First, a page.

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How Texas workers' compensation Supplemental Income Benefits work.

Under Texas Workers' Compensation law, there are several types of Income Benefits that can be awarded to an employee who was injured in a workplace accident. In the beginning, an injured employee will receive Temporary Income Benefits for a specified period of time. Unfortunately, some accidents may injury an employee to the point that additional Income Benefits may be needed.

The whole idea behind Supplemental Income benefits is that, after a worker is injured an released from treatment, they may not be able to earn what they used to due to their disability. So Supplementary Income Benefits pay a portion of the difference between what they used to earn before they got hurt and what they make now that they are disabled.

In this article, we'll explain how these benefits work and what work accident victims must do to qualify for them.


Questions answered on this page:

  • If I am injured in a workplace accident, can I get Supplemental Income Benefits?
  • What does the law say about Supplemental Income Benefits?
  • When can I receive Supplemental Income Benefits?
  • How can a lawyer help after a workplace accident?

Steps before Supplemental Income Benefits go into effect.

Before explaining what Supplemental Income Benefits are, it is important to understand the process that occurs prior to an employee becoming eligible to receive Supplemental Benefits:

  • You had a good job, you made sufficient money, but you were injured on the job.
  • After filing for workers' compensation, you began receiving Temporary Income Benefits.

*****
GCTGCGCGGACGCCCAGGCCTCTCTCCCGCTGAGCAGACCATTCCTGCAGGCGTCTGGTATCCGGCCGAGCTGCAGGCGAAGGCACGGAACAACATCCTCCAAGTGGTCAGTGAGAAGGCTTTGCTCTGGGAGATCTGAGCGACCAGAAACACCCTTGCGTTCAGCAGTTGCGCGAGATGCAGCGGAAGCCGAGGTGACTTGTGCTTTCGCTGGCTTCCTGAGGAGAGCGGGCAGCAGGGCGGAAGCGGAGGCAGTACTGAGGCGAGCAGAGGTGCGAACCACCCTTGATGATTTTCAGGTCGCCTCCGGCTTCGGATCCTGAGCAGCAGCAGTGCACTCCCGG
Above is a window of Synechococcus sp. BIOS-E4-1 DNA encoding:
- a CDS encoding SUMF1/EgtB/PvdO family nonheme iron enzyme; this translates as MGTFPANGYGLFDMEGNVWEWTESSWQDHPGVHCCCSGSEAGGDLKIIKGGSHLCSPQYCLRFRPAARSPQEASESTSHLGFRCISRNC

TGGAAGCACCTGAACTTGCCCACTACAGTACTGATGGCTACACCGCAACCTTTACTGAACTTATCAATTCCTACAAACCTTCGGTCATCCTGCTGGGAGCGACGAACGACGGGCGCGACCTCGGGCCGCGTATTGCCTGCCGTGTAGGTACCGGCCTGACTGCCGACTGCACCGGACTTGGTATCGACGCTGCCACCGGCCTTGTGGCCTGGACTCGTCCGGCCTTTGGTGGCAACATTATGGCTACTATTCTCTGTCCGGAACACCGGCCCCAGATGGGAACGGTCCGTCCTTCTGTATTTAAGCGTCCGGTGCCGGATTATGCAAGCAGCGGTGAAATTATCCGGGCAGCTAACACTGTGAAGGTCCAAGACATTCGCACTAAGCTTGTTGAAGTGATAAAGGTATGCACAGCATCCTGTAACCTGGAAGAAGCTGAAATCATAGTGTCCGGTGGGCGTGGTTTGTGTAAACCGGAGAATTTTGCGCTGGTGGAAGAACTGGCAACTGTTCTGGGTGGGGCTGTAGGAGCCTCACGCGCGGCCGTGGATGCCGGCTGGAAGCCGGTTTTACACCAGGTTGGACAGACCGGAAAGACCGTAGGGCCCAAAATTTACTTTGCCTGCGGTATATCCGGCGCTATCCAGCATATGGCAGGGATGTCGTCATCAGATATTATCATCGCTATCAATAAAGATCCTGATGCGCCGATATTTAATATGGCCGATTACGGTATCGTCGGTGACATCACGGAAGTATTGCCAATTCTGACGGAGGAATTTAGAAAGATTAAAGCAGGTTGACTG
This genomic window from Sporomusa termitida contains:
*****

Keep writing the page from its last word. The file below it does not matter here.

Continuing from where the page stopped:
• After the accident, there will come a time when you reach Maximum Medical Improvement, or MMI, and you are given an impairment rating and started receiving Impairment Income Benefits.
  • Once these benefits expire, hopefully you have sought out a new job or returned to your old workplace with a light duty job.
  • However, if you've gone back to work and are earning less than what you did prior to the accident, there is an opportunity for you to seek Supplemental Income Benefits.

How do you receive Supplemental Income Benefits?

According to the Texas Labor Code section 408.142, an employee must meet four requirements in order to receive Supplemental Income Benefits after the Impairment Income Benefits have expired. Below we review the law that specifies the requirements.

Sec. 408.142. SUPPLEMENTAL INCOME BENEFITS.

  • (a) An employee is entitled to Supplemental Income Benefits if, on the expiration of the Impairment Income Benefit period computed under Section 408.121, the employee:
    • (1) has an impairment rating of 15 percent or more as determined by this subtitle from the compensable injury;
    • (2) has not returned to work or has returned to work earning less than 80 percent of the employee's average weekly wage as a direct result of the employee's impairment;

     

As an example, consider a worker who was severely injured but was able to go back to work. Prior to the accident he made $300/week, but after the accident his injury only enables him to work a job where he makes $200/week. In this case, he would satisfy the second requirement because $200 is less than 80% of $300.

Sec. 408.142. SUPPLEMENTAL INCOME BENEFITS.

  • (a) An employee is entitled to Supplemental Income Benefits if, on the expiration of the impairment income benefit period computed under Section 408.121, the employee: